This article has been submitted by Kallidus
Studies have shown that 69% of employees want to be able to do their job better or faster, and often require their employer’s support as a means of developing their professional knowledge. By engaging with continuous development in a self-directed and connected form , organisations can accumulate a collective understanding to enhance their staff contentment and retention rates.
83% of employees actively seek opportunities in which they can gain new skills in the workplace. If you are not providing your workforce with these opportunities, in both professional skills and soft skills, they may begin to start looking elsewhere. It therefore pays dividends to invest in your staffs’ development.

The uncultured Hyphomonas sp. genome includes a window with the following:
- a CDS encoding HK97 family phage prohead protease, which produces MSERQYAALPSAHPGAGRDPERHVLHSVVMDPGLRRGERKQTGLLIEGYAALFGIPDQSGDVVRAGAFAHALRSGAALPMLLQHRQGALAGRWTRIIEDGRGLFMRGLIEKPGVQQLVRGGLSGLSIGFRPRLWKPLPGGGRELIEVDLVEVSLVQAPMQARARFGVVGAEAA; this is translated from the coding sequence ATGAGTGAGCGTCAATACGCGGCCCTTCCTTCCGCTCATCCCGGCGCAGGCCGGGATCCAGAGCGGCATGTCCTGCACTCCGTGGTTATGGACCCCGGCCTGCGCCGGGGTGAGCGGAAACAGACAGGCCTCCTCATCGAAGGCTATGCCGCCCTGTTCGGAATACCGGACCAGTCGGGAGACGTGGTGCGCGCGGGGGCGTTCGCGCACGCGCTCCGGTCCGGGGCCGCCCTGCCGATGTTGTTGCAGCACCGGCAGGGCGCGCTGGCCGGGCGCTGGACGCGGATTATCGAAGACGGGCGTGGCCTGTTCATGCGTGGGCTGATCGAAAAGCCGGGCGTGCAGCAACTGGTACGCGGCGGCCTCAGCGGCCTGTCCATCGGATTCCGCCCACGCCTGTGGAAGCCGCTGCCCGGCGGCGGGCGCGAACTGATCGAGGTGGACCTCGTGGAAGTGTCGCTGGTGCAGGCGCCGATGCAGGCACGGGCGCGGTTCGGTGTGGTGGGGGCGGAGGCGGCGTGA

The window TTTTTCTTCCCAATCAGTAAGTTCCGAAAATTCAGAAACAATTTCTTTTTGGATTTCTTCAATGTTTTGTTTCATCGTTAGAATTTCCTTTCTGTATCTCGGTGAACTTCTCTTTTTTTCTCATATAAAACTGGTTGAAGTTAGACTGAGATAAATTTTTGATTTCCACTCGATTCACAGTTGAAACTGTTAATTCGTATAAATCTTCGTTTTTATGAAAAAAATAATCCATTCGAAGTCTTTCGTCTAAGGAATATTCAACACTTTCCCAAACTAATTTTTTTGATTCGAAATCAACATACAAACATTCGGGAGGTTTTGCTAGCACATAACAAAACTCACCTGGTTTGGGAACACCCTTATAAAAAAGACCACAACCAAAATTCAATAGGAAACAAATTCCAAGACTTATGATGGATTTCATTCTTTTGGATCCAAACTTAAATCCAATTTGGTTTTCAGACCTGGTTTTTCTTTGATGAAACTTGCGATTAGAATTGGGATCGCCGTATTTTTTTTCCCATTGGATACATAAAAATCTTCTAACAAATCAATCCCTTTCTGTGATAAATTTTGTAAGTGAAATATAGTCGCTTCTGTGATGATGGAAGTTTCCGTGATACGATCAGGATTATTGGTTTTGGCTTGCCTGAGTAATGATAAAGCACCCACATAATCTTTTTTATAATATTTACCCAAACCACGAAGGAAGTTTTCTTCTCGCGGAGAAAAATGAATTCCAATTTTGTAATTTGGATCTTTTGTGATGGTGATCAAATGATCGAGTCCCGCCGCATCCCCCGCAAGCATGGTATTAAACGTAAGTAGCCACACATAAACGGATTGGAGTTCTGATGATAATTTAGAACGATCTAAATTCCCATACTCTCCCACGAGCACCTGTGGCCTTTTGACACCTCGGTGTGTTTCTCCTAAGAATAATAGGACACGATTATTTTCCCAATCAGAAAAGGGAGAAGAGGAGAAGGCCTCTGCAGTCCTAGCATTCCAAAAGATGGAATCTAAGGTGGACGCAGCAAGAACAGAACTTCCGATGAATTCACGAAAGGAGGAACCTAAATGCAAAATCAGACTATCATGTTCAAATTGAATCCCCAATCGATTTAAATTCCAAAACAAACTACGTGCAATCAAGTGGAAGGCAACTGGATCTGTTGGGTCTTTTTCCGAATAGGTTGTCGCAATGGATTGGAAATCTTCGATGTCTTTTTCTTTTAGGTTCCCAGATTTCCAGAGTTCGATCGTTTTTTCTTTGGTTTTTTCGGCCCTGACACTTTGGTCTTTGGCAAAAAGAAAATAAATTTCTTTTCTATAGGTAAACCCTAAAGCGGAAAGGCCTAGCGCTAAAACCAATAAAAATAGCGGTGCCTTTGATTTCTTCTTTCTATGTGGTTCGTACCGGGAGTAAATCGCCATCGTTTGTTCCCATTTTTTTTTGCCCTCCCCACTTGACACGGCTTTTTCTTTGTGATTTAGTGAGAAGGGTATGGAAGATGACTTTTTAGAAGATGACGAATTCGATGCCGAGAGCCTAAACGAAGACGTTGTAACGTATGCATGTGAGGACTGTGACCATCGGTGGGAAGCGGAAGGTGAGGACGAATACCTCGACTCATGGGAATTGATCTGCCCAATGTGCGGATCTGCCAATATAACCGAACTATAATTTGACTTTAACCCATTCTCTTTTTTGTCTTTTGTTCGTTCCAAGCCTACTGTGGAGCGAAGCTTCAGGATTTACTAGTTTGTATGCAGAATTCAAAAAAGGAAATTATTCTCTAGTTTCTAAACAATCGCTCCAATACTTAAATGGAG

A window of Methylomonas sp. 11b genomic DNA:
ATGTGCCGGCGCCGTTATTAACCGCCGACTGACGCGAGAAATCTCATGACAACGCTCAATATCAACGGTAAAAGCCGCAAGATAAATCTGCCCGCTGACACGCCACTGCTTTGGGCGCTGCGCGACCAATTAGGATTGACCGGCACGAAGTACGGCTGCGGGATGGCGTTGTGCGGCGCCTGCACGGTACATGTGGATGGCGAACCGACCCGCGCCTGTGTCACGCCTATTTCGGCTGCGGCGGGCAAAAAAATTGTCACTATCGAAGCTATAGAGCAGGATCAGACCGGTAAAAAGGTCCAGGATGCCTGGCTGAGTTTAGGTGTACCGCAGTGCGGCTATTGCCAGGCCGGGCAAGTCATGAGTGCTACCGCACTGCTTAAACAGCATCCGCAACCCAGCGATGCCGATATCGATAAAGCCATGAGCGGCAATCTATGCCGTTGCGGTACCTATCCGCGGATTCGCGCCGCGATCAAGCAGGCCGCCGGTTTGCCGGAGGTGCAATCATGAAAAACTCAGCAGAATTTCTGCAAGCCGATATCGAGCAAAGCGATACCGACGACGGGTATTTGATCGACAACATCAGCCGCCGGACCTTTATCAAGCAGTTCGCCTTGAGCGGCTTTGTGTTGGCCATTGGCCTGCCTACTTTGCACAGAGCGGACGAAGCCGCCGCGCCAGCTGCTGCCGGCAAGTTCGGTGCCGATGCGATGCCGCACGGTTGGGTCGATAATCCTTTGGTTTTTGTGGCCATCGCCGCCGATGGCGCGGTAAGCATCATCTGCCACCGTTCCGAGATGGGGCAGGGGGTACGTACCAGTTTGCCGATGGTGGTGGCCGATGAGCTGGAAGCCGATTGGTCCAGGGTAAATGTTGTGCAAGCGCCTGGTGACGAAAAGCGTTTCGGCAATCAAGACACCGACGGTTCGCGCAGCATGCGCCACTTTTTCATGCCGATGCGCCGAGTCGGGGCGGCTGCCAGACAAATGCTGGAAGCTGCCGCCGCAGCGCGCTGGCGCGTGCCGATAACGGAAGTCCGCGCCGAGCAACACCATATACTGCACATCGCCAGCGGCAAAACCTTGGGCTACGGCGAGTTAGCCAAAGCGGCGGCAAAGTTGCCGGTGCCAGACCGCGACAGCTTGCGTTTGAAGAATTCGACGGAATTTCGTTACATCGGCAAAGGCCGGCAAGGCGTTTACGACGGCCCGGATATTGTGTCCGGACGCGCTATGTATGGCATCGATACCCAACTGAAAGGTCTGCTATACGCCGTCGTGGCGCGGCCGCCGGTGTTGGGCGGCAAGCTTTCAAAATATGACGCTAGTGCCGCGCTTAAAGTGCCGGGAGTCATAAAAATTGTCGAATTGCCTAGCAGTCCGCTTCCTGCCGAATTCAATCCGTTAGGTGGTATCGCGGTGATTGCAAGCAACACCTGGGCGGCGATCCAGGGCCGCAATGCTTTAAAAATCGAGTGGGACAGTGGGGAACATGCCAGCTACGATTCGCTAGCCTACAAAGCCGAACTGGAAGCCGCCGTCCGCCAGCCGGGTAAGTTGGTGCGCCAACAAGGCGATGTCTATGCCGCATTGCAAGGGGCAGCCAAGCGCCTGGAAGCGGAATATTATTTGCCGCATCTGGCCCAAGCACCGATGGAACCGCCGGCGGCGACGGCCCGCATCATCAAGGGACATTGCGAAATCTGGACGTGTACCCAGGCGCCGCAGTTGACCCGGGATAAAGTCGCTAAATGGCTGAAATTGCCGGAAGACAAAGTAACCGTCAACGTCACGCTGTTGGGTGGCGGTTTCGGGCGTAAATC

Lessen the skills gap
50% of organisations report skills gaps in key business functions highlighting that training and development is still a challenge in the workplace. Whilst training and development is often seen as an initial cost, these costs will ultimately pay for themselves as your workforce becomes better skilled.
These skills could include the business-critical ‘soft’ skills of problem solving, critical thinking, team work and communication. These ‘soft’ skills are offered in over 80% of organisations, but the related training is rarely online-enabled. This is problematic, as Towards Maturity has reported that the best performing organisations are twice as likely to make use of technology for the training of these skills.